This book, it must be said up front, it not an easy read. Messrs. Van Parijs and Vanderborght are ethicists, and their closely argued text has all the liveliness of a philosophical treatise. But Basic Income provides a rigorous analysis of the many arguments for and against a universal basic income, offering a road map for future researchers who wish to examine policy alternatives ... Messrs. Van Parijs and Vanderborght make a strong case that any basic income should be universal, because grants aimed at the poor or the jobless 'have an intrinsic tendency to turn their beneficiaries into a class of permanent welfare claimants' ... the authors’ call 'to restructure radically the way in which economic security is pursued in our societies and in our world' is encountering growing sympathy from people with widely disparate political orientations but a shared concern about how technology might fundamentally change the nature of work.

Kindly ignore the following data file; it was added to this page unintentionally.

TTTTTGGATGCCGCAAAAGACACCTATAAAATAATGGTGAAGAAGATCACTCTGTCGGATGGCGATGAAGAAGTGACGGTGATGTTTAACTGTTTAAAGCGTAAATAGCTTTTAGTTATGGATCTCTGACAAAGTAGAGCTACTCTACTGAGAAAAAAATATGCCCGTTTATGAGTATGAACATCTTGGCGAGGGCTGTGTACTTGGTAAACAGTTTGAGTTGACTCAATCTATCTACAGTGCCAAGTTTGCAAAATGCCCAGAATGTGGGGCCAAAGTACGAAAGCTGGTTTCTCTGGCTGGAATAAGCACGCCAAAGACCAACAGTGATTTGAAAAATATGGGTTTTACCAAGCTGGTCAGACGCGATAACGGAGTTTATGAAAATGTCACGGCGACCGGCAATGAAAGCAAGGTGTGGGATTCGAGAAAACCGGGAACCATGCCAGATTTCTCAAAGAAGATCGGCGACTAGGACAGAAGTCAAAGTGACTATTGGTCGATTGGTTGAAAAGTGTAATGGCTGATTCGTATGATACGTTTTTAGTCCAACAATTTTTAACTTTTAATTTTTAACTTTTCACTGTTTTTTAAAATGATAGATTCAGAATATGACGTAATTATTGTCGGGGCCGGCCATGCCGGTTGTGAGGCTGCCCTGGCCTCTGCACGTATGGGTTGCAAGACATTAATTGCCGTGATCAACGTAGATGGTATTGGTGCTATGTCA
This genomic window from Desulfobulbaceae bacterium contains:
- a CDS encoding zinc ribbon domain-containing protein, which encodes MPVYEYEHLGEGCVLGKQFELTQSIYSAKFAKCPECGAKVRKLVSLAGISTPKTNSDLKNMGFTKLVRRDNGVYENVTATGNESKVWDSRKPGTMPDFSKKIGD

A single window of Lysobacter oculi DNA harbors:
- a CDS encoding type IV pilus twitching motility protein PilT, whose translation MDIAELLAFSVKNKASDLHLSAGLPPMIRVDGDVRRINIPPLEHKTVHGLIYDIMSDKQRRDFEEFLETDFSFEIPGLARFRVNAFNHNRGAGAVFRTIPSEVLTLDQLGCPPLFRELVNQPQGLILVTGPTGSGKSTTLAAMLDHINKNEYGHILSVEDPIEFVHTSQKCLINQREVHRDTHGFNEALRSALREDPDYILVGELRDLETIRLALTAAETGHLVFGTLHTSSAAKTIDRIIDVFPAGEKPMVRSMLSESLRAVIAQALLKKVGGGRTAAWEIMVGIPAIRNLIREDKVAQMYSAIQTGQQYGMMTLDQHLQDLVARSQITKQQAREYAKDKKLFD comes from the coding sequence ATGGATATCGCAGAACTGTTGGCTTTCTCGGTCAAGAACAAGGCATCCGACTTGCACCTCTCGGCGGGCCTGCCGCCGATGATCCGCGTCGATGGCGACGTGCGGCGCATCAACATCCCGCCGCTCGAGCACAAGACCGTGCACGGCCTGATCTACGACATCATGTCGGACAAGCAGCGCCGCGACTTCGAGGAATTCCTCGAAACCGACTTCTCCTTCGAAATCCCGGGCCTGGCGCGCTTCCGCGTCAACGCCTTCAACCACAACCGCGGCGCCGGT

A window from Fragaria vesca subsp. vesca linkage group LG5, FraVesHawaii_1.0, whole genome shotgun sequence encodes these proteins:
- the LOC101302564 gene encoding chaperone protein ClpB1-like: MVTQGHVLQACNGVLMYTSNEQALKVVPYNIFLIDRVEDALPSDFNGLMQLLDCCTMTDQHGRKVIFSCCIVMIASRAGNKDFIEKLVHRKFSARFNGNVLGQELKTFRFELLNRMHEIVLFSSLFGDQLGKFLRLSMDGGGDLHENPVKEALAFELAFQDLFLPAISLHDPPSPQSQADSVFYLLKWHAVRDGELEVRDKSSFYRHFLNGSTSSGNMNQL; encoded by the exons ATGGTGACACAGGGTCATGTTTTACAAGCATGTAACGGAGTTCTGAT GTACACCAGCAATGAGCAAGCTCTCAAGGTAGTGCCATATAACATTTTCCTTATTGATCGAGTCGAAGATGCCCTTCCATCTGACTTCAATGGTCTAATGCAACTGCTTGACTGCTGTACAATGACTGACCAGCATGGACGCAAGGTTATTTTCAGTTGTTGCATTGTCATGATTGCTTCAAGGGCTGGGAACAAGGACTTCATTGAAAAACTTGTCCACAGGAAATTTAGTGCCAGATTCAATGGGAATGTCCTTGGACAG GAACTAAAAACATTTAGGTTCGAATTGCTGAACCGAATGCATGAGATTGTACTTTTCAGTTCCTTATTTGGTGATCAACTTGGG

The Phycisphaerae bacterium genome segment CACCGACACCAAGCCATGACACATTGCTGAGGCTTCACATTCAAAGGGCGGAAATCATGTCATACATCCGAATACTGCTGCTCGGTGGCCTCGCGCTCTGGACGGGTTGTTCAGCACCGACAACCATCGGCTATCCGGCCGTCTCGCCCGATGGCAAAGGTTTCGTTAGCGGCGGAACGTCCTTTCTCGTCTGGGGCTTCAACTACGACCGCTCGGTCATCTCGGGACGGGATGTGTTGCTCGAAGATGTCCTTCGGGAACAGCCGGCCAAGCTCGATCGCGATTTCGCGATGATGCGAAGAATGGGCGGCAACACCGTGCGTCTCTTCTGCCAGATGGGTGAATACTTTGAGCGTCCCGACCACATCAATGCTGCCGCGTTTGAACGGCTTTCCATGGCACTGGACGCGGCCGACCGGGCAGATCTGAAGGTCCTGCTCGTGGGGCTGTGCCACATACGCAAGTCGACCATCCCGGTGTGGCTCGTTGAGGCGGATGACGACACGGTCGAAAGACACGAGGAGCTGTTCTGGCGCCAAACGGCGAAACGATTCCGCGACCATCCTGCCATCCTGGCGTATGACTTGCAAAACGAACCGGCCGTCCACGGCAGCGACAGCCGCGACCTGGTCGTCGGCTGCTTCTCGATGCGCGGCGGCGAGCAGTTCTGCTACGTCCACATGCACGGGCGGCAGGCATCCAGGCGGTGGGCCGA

In considered, often enlightening, prose, they delve into John Rawls, Ronald Dworkin and Amartya Sen. They look at a number of alternative schemes; they discuss various objections to guaranteed income programmes, including those over cost, free riding, and the possibility of diminished incentives ... a conclusion that the current bleak situation is more structural than cyclical, and a conviction that radical new ideas are required to break out of the straitjacket in which much of the western world finds itself.
Although their goal is utopian, Van Parijs and Vanderborght aim to infuse it with economic and political realism. They are strongest when framing the guaranteed income as an economic dividend to which all citizens are entitled ... Giving some a fairer share, of course, means taking a share away from others, and these Belgian academics certainly don’t shy away from the redistributionist nature of their project ... Although not a technical book, Basic Income is more academic than most readers would prefer. Americans will not fail to notice the authors’ abiding enmity for 'the dictatorship of market' or the European left-wing filter through which they view political reality. The more philosophical sections are given to hair-splitting, while those on financing beg for more specifics. What Van Parijs and Vanderborght bring to this topic is a deep understanding, an enduring passion and a disarming optimism.